- We list on a piece of paper all electrical appliances in the house, opposite each write its power in watts. The power of each electrical device is indicated on the tag or in the device’s passport.
- We divide all electrical appliances into vital and those that can be temporarily dispensed with. The most necessary ones are lighting, a refrigerator, an electric stove, in winter – heaters, a starting block for a gas boiler. … A water pump, a boiler, a computer are also very important for the comfort in the house. But vacuuming, ironing, and washing from the generator, it already borders on luxury.

**Vital****Secondary****Low priority**

- We select for ourselves all electrical equipment that will work constantly and simultaneously. The sum of its capacities is the power you really need. Also, highlight interchangeable electrical appliances, that is: you can turn off the computer and watch TV, or iron or wash without turning on the lights or the electric stove. Add all this up as well. But this is only a rough estimate.
- What is the inrush current ratio? An important nuance when choosing a generator is the starting current ratio. It is often indicated by the manufacturer directly on the device or in the datasheet and denoted cos φ (“cosine phi”). Its essence is that a little more power is needed to start the device than to operate it. Therefore, the power of each selected unit of electrical equipment must be multiplied by this coefficient. The result will be a larger number. But this does not apply to all electrical appliances. If the device needs current only to heat it, then its cos φ is equal to 1 or slightly more. It is not important when calculating power. This technique includes light bulbs, heaters, irons, boilers, kettles, electric stoves. But if the electrician performs other functions (makes something spin, move, or starts complex circuits), then the “cosine phi” can be 2 or 3. In a welding machine, for example, 4. Such a factor must necessarily be multiplied by the power of the device in order to obtain the number of the required starting power. For example, a vacuum cleaner has a starting current ratio of 1.5. If the power of the vacuum cleaner is 2 kW, then to start it needs: 1.5×2 = 3 kW. If you “left” 2 kW of power for the vacuum cleaner, then it simply will not turn on, because it needs 3 kW to start.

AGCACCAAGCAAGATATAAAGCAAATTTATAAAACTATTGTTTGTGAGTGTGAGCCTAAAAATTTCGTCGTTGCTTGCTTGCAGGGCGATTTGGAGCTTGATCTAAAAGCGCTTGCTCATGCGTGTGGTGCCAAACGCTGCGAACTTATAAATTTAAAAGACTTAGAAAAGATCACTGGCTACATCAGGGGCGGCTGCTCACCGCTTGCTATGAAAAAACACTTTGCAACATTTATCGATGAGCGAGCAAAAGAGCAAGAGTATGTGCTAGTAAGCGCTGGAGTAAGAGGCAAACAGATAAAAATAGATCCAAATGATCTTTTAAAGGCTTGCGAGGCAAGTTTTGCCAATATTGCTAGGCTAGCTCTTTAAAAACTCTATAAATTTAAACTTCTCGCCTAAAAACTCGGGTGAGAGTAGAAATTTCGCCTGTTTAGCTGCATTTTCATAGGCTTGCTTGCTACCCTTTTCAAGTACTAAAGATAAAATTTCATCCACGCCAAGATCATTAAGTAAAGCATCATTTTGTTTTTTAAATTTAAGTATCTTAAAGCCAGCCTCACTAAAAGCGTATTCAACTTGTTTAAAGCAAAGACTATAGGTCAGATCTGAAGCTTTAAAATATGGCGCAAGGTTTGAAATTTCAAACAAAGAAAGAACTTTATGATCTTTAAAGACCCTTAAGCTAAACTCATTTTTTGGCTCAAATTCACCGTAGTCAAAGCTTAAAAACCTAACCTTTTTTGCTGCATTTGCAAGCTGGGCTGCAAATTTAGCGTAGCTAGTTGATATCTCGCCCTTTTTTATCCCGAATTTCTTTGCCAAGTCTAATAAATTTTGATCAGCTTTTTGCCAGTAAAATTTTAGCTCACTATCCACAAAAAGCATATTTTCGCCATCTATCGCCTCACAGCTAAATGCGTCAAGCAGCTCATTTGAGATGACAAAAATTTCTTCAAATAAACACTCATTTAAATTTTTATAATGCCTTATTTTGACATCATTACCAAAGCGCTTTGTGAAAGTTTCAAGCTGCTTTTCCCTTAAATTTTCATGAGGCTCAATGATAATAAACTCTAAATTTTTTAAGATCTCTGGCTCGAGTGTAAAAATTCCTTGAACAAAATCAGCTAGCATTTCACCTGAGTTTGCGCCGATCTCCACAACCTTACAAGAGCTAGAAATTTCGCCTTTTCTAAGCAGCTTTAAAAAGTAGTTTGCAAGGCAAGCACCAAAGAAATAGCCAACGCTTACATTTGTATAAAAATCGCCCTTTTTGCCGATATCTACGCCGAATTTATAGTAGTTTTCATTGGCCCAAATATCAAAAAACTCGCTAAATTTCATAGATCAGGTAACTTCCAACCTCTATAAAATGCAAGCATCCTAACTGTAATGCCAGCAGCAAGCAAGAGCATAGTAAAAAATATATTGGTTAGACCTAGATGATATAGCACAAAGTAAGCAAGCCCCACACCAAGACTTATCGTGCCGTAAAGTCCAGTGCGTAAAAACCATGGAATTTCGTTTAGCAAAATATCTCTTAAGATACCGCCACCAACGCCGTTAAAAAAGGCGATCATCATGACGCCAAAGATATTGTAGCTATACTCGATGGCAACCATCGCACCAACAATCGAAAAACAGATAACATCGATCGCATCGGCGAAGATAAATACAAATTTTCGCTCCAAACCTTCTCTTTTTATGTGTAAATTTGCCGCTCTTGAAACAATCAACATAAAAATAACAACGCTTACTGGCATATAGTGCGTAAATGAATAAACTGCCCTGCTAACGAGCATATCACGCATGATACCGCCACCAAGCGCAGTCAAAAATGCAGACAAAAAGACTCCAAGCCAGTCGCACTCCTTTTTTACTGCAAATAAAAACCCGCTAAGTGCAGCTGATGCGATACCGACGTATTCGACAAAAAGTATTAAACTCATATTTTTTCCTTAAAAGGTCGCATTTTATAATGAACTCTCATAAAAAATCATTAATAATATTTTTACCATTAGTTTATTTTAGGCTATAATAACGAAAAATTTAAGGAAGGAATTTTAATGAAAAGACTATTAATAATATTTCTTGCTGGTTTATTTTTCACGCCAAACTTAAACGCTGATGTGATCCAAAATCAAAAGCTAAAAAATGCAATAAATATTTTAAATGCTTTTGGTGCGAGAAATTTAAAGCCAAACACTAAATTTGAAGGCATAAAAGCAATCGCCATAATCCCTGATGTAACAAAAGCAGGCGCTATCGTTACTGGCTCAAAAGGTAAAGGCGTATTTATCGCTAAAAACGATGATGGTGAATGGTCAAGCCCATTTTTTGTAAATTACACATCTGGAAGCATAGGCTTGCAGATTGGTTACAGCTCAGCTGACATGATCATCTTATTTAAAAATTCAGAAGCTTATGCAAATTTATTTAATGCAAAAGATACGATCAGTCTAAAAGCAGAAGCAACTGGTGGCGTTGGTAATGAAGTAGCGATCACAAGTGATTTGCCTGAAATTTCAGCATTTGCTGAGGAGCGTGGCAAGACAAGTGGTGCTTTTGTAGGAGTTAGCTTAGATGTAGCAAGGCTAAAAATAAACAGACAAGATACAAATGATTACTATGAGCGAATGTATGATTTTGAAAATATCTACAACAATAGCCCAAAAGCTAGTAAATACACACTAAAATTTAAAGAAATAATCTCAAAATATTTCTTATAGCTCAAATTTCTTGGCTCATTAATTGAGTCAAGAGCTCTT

Don’t forget about the power reserve. For normal operation of the generator, without overloading, it is necessary to create more “power in reserve”. To do this, add 20% to the total capacity. Such stock will save you from breakdowns and will be salutary even when you buy some new electrical equipment. For stationary power plants, it is better to add as much as 30%, because their work will not be interrupted.